English Rhythm and Blues
Where Language and Music Come Together
- Available for pre-order. Item will ship after September 17, 2021
Patrice Larroque hypothesizes that early blues singers may have been influenced by the trochaic rhythm of English. English is stressed and timed, which means that there is a regular beat to the language, just like there is a beat in a blues song. This regular beat falls on important words in the sentence and unimportant ones do not get stressed. They are “squeezed” between the salient words to keep the rhythm. The apparent contradiction between the fundamentally trochaic rhythm of spoken English and the syncopated ternary rhythm of blues may be resolved as the stressed syllables of the trochee (a stressed-unstressed sequence) is naturally lengthened and assumes the role of one strongly and one weakly stressed syllable in a ternary rhythm. The book suggests investigating the rhythm of English and the rhythm of blues in order to show how the linguistic rhythm of a culture can be reflected in the rhythm of its music.
Table of Contents
Part 1: Linguistic Rythm
Chapter 1: In the beginning is the word
Chapter 2: The Rhythm of English
Chapter 3: The music of English
Part 2: Blues Music
Chapter 1: Origins and definition
Chapter 2: The composition of blues
Chapter3: Restoring the rhythm
Chapter 4: The language in relation to blues music
General conclusion: Linguistic and musical evolution
Patrice Larroque is Professor of English Linguistics and Translation Studies, Université Jean Jaurès, Toulouse, France.
A highly stimulating and lively book, which should be a hit not only with scholars and students of music and language, but also with musicians and anyone interested in American culture and music. The approach is well-informed and sensitive, and the whole is dealt with from a multi-angled perspective which brings together linguistics, phonology and music. The author takes care to articulate these various fields in a very convincing manner, making extensive use of both his academic knowledge as a linguist and his musical experience to back up his argument. The links between music and linguistic structure are very carefully studied in the light of recent research and experiments. - Nathalie Vincent-Arnaud, Professor of English Studies, University Toulouse-Jean Jaurès, France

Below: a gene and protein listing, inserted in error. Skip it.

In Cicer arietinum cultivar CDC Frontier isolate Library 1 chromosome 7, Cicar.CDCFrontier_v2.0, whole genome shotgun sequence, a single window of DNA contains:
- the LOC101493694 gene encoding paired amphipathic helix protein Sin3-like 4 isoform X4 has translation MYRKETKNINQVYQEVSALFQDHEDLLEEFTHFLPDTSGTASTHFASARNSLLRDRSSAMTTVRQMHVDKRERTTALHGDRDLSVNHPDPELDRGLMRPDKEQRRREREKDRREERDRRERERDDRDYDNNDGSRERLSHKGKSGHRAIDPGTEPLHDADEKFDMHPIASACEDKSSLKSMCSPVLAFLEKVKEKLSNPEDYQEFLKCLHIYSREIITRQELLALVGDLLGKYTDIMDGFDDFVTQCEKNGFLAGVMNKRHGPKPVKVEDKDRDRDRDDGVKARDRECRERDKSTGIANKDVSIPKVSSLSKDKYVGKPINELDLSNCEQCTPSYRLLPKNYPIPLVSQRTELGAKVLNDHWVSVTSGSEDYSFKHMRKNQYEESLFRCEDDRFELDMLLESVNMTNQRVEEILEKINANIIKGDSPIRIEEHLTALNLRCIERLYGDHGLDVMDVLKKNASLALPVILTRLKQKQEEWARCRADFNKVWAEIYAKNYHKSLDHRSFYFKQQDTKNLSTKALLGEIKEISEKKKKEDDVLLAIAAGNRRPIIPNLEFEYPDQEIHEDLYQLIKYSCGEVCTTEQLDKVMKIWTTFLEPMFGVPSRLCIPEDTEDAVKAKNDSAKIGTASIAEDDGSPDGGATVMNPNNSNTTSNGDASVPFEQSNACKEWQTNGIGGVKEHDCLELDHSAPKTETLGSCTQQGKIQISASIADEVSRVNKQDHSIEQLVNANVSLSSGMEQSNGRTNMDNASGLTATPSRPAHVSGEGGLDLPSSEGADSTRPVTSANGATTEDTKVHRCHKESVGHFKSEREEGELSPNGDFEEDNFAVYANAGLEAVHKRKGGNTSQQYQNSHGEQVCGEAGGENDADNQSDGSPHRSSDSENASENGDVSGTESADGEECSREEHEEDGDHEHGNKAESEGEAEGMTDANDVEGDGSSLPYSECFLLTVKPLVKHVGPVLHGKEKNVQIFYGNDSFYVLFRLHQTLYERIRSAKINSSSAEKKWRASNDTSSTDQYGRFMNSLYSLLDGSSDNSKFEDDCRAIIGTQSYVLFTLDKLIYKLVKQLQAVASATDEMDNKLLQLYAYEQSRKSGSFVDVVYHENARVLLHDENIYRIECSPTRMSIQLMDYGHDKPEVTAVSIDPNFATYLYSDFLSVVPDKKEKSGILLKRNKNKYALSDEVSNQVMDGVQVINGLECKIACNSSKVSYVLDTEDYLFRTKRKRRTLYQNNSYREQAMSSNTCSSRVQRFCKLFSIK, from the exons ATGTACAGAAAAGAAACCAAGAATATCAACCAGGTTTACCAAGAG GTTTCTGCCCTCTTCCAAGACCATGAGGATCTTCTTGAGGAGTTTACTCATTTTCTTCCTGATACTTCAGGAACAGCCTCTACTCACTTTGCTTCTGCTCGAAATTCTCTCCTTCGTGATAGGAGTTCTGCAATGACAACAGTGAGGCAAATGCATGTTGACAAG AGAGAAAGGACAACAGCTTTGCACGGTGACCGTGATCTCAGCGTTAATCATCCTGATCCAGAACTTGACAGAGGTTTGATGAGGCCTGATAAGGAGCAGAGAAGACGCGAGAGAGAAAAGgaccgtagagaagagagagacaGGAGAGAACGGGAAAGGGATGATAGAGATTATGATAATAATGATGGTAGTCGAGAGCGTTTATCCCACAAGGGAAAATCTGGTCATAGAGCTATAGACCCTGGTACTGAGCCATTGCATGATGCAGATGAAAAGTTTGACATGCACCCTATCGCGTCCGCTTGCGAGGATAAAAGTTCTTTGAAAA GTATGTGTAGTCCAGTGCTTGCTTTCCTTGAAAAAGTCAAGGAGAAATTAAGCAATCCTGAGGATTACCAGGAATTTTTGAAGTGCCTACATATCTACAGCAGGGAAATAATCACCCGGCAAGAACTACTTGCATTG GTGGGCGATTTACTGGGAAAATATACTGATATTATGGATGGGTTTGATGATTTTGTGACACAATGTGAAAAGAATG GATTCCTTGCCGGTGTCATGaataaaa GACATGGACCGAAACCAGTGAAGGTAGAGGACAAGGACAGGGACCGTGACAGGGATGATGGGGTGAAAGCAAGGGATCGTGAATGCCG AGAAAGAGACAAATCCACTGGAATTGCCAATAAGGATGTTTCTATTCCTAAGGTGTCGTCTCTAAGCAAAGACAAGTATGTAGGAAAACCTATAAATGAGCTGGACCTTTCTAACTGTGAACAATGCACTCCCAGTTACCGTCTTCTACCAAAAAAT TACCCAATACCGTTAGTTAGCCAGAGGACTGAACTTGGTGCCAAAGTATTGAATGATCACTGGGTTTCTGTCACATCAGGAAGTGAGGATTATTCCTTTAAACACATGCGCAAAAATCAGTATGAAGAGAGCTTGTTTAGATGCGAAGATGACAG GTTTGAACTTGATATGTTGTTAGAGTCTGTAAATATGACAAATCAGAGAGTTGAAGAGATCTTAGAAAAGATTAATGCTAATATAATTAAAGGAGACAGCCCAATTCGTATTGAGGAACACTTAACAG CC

Patrice Larroque, Professor of Linguistics at the University of Toulouse, France, explores the domain of linguistic variation, especially in African American English (AAE). His book provides stimulating analyses of the oral structure of the grammar and phonology to be found in blues. In addition, it offers interesting views on the links between poetry and the music of language. The author is also an experienced musician. This book will be of interest to teachers and students of literature and should appeal to any person interested in linguistics and music.- Claude E. Delmas, Professor Emeritus at the University Paris 3, Sorbonne Nouvelle.